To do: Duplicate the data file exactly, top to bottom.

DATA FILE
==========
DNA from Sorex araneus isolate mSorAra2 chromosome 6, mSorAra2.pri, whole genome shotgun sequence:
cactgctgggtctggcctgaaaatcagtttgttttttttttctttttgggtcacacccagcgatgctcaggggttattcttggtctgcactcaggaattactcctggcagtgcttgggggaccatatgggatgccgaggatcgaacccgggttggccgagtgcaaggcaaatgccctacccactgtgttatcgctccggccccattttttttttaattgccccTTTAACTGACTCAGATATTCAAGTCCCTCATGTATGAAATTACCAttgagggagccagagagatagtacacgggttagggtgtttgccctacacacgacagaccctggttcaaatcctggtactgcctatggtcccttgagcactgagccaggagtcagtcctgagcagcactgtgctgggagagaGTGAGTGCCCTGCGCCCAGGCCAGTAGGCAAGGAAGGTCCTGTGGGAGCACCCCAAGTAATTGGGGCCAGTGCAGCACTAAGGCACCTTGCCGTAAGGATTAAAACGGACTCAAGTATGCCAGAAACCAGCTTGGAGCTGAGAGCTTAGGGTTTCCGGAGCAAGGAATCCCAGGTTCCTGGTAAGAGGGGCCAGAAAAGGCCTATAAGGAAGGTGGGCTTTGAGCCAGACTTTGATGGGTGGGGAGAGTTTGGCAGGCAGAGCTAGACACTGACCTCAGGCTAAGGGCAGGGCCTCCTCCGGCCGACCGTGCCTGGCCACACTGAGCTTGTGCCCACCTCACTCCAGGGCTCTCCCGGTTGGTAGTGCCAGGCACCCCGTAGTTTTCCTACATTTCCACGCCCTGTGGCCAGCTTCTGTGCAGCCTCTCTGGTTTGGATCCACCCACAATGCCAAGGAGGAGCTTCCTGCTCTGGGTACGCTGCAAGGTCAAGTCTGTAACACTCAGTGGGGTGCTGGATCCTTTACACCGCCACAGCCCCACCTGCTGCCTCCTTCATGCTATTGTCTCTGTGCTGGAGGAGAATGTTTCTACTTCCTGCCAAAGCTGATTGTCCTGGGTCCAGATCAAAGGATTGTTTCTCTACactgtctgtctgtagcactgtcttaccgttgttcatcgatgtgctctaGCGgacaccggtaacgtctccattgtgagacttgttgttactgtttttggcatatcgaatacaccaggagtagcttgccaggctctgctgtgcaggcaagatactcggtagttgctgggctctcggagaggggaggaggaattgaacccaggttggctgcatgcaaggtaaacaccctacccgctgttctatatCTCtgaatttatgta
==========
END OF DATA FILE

DNA from Sorex araneus isolate mSorAra2 chromosome 6, mSorAra2.pri, whole genome shotgun sequence:
cactgctgggtctggcctgaaaatcagtttgttttttttttctttttgggtcacacccagcgatgctcaggggttattcttggtctgcactcaggaattactcctggcagtgcttgggggaccatatgggatgccgaggatcgaacccgggttggccgagtgcaaggcaaatgccctacccactgtgttatcgctccggccccattttttttttaattgccccTTTAACTGACTCAGATATTCAAGTCCCTCATGTATGAAATTACCAttgagggagccagagagatagtacacgggttagggtgtttgccctacacacgacagaccctggttcaaatcctggtactgcctatggtcccttgagcactgagccaggagtcagtcctgagcagcactgtgctgggagagaGTGAGTGCCCTGCGCCCAGGCCAGTAGGCAAGGAAGGTCCTGTGGGAGCACCCCAAGTAATTGGGGCCAGTGCAGCACTAAGGCACCTTGCCGTAAGGATTAAAACGGACTCAAGTATGCCAGAAACCAGCTTGGAGCTGAGAGCTTAGGGTTTCCGGAGCAAGGAATCCCAGGTTCCTGGTAAGAGGGGCCAGAAAAGGCCTATAAGGAAGGTGGGCTTTGAGCCAGACTTTGATGGGTGGGGAGAGTTTGGCAGGCAGAGCTAGACACTGACCTCAGGCTAAGGGCAGGGCCTCCTCCGGCCGACCGTGCCTGGCCACACTGAGCTTGTGCCCACCTCACTCCAGGGCTCTCCCGGTTGGTAGTGCCAGGCACCCCGTAGTTTTCCTACATTTCCACGCCCTGTGGCCAGCTTCTGTGCAGCCTCTCTGGTTTGGATCCACCCACAATGCCAAGGAGGAGCTTCCTGCTCTGGGTACGCTGCAAGGTCAAGTCTGTAACACTCAGTGGGGTGCTGGATCCTTTACACCGCCACAGCCCCACCTGCTGCCTCCTTCATGCTATTGTCTCTGTGCTGGAGGAGAATGTTTCTACTTCCTGCCAAAGCTGATTGTCCTGGGTCCAGATCAAAGGATTGTTTCTCTACactgtctgtctgtagcactgtcttaccgttgttcatcgatgtgctctaGCGgacaccggtaacgtctccattgtgagacttgttgttactgtttttggcatatcgaatacaccaggagtagcttgccaggctctgctgtgcaggcaagatactcggtagttgctgggctctcggagaggggaggaggaattgaacccaggttggctgcatgcaaggtaaacaccctacccgctgttctatatCTCtgaatttatgta